Readers interested in the debate over whether obesity is a disease or not should visit Dr. Arya Sharma’s blog. He has addressed numerous arguments for and against categorizing obesity as a disease. He also has a video addressing how to lose 50 pounds and explaining adaptive or metabolic thermogenesis at https://youtu.be/o9hRhsaopz4. See also.
Frequently, discussions about persons with obesity will include a view that persons with obesity have a personality defect which impedes their ability to limit food intake or sustain a regimen of physical activity. Rather than ignore such views, it might be helpful to see how research on personality and obesity provides us with enhanced understanding. A series of papers by Dr. Angela Sutin and colleagues provides helpful insights. A 2011 paper found that the most disciplined consumers had lower rates of obesity while large weight gains were found among consumers scoring high on measures of impulsiveness, low conscientiousness and willingness to take risks. (These are standard categories for assessing personality types.) (Sutin AR, Ferrucci L, Zonderman AB, Terracciano A. Personality and obesity across the adult life span J Pers Soc Psychol 2011 Sep;101(3):579-92) Going further, a 2013 paper by Sutin and colleagues found that persons who rated high on impulsiveness and lacked discipline or low conscientiousness had high circulating levels of leptin, which plays a critical role in weight regulation, even after controlling for body mass index, waist circumference or inflammatory markers. (Sutin AR, Zonderman AB, Uda M, Deiana B et al Personality Traits and Leptin Psychosom Med. 2013 Jun;75(5):505-9)
A third paper by Sutin and colleagues, “I Know Not to but I Can’t Help It: Weight Gain and Changes in Impulsivity Related Personality Traits,” asked whether weight gain or loss of 10% or more led to personality changes, specifically impulsiveness and deliberation. The researchers found that compared to participants who remained weight stable, those who gained weight became more impulsive. Those who did not gain weight showed a predicted loss in impulsiveness. But contrary to their hypothesis, weight gain was also associated with increases in deliberation. In other words, subjects who were gaining weight became more thoughtful before acting. The authors opined that as participants gained weight they bought into the American stereotypes about persons with obesity. So they saw themselves as more impulsive even as they were increasing in deliberativeness. There had no change in self-discipline.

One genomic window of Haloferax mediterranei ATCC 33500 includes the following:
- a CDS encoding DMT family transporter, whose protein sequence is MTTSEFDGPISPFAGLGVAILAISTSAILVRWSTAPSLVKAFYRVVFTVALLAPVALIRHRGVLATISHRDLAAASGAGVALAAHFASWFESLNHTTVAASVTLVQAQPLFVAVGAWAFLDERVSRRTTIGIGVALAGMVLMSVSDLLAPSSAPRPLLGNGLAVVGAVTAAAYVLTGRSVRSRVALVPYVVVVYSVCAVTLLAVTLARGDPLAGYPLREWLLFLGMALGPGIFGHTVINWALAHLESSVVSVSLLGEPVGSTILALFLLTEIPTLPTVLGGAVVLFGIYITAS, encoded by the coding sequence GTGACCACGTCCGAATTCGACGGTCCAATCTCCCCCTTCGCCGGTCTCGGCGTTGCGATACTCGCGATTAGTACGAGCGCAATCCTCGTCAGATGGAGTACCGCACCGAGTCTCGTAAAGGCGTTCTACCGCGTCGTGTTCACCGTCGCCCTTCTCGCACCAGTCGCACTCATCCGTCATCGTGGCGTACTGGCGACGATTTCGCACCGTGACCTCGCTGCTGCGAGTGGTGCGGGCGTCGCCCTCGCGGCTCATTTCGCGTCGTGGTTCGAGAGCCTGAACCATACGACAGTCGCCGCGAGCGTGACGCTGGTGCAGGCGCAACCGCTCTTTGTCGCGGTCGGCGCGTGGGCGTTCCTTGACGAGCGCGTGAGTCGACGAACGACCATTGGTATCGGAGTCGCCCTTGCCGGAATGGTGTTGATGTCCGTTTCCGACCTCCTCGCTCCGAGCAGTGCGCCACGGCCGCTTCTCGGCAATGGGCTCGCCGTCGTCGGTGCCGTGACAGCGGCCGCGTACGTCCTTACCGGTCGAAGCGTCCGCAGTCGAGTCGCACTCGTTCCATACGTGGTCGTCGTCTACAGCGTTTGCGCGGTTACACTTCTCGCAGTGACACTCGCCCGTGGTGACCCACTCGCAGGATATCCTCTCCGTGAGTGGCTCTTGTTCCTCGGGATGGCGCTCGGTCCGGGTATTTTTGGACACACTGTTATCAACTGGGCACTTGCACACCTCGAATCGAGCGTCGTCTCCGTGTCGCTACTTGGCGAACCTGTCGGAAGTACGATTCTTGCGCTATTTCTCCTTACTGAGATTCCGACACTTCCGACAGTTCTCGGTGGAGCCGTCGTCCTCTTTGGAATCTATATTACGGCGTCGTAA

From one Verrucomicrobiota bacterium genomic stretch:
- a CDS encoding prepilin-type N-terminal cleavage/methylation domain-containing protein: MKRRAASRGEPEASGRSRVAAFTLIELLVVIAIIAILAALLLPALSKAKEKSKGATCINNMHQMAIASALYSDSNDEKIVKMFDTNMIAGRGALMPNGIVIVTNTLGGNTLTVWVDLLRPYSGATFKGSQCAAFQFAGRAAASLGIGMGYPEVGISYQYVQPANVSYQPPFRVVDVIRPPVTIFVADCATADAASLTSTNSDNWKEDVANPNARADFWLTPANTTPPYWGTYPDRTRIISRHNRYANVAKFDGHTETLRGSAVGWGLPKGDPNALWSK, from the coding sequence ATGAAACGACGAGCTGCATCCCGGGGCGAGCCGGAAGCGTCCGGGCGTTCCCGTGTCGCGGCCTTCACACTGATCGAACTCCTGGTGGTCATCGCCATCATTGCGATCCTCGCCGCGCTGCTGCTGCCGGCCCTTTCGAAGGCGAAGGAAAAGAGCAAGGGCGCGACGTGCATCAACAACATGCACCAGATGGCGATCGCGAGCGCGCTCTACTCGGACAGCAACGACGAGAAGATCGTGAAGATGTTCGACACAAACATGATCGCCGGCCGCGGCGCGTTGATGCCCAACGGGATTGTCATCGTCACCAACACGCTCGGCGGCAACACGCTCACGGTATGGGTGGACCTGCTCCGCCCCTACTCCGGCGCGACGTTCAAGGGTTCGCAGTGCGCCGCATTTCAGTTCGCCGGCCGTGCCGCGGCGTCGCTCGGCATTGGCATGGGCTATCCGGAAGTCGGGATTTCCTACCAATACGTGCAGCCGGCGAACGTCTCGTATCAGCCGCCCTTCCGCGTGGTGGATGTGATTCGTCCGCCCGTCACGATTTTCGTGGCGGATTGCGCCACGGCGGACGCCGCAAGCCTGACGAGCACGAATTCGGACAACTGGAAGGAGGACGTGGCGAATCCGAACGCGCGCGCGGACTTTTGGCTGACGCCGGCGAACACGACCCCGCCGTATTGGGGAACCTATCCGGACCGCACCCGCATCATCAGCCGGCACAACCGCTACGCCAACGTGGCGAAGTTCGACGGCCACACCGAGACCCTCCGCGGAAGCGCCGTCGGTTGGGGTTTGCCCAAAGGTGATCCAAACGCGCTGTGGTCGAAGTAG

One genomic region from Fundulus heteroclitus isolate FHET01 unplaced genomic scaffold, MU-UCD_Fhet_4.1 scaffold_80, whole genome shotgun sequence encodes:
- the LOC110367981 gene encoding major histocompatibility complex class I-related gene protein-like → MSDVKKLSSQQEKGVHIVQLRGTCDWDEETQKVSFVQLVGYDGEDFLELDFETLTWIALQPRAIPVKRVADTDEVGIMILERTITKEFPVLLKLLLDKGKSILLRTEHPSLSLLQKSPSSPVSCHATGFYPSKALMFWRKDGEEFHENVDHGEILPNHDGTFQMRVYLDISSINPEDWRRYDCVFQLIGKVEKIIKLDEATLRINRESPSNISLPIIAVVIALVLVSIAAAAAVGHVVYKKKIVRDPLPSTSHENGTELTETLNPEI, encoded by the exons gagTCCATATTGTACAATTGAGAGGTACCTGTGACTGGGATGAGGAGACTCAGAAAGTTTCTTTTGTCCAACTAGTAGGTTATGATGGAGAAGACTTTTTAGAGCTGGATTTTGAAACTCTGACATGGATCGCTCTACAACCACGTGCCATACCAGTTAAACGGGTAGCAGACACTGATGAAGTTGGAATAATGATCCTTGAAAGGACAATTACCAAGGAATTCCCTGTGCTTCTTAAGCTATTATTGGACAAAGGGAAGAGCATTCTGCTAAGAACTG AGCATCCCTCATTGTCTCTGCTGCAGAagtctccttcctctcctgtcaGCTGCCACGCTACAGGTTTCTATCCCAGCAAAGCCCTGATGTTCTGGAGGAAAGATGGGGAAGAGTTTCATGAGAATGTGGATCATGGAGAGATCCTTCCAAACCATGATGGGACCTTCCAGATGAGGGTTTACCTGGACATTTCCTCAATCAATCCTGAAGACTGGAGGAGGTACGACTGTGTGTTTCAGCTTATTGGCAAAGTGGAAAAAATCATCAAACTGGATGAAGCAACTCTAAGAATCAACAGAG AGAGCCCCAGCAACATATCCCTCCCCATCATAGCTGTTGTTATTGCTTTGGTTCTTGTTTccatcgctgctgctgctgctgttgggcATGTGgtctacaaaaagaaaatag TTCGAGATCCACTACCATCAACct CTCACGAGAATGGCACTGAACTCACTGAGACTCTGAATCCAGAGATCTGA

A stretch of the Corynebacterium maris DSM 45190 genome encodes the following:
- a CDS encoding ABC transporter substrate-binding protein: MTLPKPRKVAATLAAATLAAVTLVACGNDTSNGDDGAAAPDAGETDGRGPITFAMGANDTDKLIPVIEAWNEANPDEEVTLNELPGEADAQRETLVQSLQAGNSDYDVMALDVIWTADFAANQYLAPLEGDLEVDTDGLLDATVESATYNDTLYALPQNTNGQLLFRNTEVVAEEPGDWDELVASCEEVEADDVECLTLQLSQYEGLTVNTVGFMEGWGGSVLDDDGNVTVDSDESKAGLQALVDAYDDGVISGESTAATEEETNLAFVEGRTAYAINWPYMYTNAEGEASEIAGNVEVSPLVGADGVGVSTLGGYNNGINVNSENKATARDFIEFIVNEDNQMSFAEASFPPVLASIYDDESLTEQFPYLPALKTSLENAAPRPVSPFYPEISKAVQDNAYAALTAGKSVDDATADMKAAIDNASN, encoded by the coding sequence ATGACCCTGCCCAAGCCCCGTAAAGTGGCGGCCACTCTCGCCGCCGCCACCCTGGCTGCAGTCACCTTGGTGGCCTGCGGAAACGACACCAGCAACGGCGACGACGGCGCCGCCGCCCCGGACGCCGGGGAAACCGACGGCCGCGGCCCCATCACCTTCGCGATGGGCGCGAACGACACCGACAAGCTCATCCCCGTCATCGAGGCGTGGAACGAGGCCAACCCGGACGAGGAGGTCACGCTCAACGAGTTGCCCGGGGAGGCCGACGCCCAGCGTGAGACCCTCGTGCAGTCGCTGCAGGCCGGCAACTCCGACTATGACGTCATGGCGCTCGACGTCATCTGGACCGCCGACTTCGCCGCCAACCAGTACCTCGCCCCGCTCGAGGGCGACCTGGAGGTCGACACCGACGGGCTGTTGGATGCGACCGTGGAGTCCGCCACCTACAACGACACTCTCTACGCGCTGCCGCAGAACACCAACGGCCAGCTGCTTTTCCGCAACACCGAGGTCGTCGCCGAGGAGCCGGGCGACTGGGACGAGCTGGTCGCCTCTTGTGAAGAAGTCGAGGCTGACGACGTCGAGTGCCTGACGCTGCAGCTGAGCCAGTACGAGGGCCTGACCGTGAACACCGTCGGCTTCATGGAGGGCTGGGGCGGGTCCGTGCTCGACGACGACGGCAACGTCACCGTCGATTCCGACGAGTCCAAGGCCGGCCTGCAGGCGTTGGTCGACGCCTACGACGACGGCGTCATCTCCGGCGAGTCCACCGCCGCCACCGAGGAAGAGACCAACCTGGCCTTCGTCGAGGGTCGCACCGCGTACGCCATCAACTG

A recent paper has found that only conscientiousness showed a robust association with both BMI and obesity risk. Conscientiousness was associated with obesity risk among Hispanics and is larger for women than men. (Kim, J. Personality traits and body weight: Evidence using sibling comparisons. Soc Sci Med 2016 Jul 1:163:54-62)
We have reported several times on the “wage penalty” wherein persons, especially women, are paid less compensation than their non-obesity peers. See here and here. Now, it appears the same phenomenon is found in Canada. Research by Chu and Ohinmaa found a distinct gender bias, penalizing working women but not men for their body habitus.